Screen Shots

DFR-Browser, multiple topics viewDFR-Browser, single topic view

InPhO Topic Explorer

  • Description (Demos): home page
  • See also Jaimie Murdock and Colin Allen (2015), "Visualization Techniques for Topic Model Checking"
  • Topic modeling workflow:
    • An all-in-one, start-to-finish system; does its own topic modeling of a corpus.
  • Notable interpretive features of interface:
    • Interactive visual exploration interface that shows:
    • List of all documents in a corpus (file names listed vertically down the left, with the first line of the document showing to help the user grok the article). Documents are ranked according to the weight of the topic that is a user's "focus" at present. (E.g., if a user is examining Topic 1, then the document where Topic 1 is most prevalent will be at the top.)
    • Bands of color superimposed over every document filename and first line that are color-coded to the topics in the topic model (where the legend for topic colors is at the right)
    • The relative size of each color band among all the colors in a document indicates the weight of specific topics in the article.
    • The cumulative width of the color bands for a document indicates the similarity of the document to the user's current "focus" topic (or document).
    • Clicking on a color anywhere reset's the "focus" to the topic corresponding to that color, with the whole list of articles and color bands shifting to reorient around that topic (ranked with the articles most expressive of that topic at the top).
    • When a topic is selected, clicking the "Top Documents for [Topic]" button at lower right of the interface "will take you to a new page showing the most similar documents to that topic's word distribution."
    • There is a search function to identify which documents in a corpus contain a word.
  • Code site: GitHub repo (an Anaconda 2.7 Python distribution)
  • Notes by WE1S team:
    • Alan: This is a package for Python 2.7. I tried to install, but installation of the underlying VSM module failed. One issue that appeared in the error messages: "error: Microsoft Visual C++ 9.0 is required (Unable to find vcvarsall.bat). Get it from" I've seen this error before when a package installation on a Windows machines calls on Visual C++ as its compiler, but the particular machine does not have Visual C++.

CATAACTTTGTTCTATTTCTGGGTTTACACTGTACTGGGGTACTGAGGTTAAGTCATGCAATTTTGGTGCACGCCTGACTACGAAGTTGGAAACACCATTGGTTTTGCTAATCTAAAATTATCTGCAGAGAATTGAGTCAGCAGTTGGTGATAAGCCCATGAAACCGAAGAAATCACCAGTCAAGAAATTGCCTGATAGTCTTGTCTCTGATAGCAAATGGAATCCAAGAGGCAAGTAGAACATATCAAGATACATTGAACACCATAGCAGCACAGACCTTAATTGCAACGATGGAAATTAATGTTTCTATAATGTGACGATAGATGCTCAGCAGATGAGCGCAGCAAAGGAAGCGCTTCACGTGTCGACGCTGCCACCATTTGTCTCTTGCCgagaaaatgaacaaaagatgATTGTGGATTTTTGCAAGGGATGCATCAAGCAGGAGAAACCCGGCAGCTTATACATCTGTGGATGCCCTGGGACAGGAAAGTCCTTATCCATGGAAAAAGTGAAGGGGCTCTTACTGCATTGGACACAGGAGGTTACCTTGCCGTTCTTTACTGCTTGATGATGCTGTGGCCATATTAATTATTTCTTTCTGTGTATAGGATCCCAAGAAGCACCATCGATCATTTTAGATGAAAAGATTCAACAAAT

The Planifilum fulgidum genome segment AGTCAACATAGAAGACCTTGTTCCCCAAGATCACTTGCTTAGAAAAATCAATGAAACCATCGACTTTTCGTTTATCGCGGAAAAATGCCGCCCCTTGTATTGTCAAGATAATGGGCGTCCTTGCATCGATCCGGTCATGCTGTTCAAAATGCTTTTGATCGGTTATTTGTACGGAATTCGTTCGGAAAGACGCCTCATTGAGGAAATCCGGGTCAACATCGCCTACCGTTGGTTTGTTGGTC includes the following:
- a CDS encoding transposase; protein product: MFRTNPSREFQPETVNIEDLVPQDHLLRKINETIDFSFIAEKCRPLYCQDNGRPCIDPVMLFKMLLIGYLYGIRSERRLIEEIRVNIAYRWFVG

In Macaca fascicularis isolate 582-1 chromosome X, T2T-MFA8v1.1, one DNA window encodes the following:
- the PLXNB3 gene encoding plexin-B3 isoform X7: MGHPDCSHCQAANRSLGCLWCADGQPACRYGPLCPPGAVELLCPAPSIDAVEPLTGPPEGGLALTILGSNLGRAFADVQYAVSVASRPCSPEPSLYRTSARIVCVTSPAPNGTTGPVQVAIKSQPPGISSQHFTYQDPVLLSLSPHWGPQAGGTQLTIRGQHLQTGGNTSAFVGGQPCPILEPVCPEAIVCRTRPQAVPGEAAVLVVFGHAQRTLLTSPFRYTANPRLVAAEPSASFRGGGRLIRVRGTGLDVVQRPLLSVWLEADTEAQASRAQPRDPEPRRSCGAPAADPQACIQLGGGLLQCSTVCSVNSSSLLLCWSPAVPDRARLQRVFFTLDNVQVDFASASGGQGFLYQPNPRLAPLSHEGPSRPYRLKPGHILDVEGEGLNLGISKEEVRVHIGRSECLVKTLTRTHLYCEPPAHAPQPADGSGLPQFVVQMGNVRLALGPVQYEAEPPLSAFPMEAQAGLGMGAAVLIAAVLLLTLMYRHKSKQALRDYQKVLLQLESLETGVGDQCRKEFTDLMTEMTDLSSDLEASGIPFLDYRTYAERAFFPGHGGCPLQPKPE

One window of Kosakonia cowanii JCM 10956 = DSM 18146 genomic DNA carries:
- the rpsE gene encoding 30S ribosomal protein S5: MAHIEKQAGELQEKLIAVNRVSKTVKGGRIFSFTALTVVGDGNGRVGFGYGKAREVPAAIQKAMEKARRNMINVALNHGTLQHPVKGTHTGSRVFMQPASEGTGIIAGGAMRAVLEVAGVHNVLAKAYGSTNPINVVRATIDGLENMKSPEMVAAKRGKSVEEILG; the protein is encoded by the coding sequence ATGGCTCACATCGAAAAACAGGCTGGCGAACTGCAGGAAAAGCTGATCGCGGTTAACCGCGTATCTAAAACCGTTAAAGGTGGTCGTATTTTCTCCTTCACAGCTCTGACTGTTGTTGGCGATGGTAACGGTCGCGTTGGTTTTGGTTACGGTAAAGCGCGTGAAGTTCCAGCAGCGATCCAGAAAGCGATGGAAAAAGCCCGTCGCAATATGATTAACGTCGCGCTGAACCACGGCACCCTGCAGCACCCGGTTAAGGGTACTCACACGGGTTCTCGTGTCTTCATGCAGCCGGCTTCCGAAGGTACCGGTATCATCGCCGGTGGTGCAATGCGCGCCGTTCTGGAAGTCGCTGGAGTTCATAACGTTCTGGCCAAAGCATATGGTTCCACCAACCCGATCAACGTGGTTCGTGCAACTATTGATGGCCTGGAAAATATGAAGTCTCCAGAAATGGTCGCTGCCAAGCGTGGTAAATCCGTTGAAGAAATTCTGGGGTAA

• Scott: The above issue has supposedly been addressed (as of May 25, 2016), so it might be worth pulling the repo again. The tool has some interesting features that might help in defining stopword lists.

Screen Shots


The Networked Corpus

  • Description: Jeff Binder and Collin Jennings, The Networked Corpus
  • Topic modeling workflow: Takes input from Mallet.
  • ** Notable interpretive features of interface:
    • Interactive visualization interface that takes input from Mallet. The key design principle of the interface is to avoid using topic labels (which can be deceptive) but instead to provide an easy way to identify passages in documents that are "dense" with a particular topic, allow them to be compared to other passages also dense with the topic, and thus provide the user with an understanding of a topic's meaning built up from intertextual context. In particular, the interface:
      • Shows a document in the left panel; and shows a list of topics (by number) in the right panel
      • Choosing a topic number highlights in the document the words that belong to that topic
      • A line graphs the topic "density" of passages in the document, with peaks indicated with asterisk. Clicking on the asterisk calls up a list of links to other passages (including in other documents) that are dense with that topic.

      (The density functions in the interface are calculated using Mallet's topic-state file as follows: "the density function is computed using kernel density estimation, which takes into account the words in nearby lines. Using these density functions, the program picks out ‘exemplary passages’ for each topic based on a simple rubric. Passages are only selected if the topic matches at least a certain number of words in the text (default 25), and they are only added if the topic’s maximum density in the text is at least (by default) four times as high as the average density of the whole document. If both of these conditions are met, an asterisk is created at the point of greatest density, with links to every other asterisk that was created for that topic.")

Note: one interesting theoretical tenet of The Networked Corpus is that topic modeling produces an apparatus for understanding texts and moving around them non-linearly in a way analogous to earlier "indexing" (and other such apparatus) in the history of writing and print.

  • Code site: GitHub repo
  • Notes by WE1S team:
    • Scott: Instructions for implementing The Networked Corpus.; includes adapted version of the code files as zip file; currently the instructions are for implementation on a Windows machine.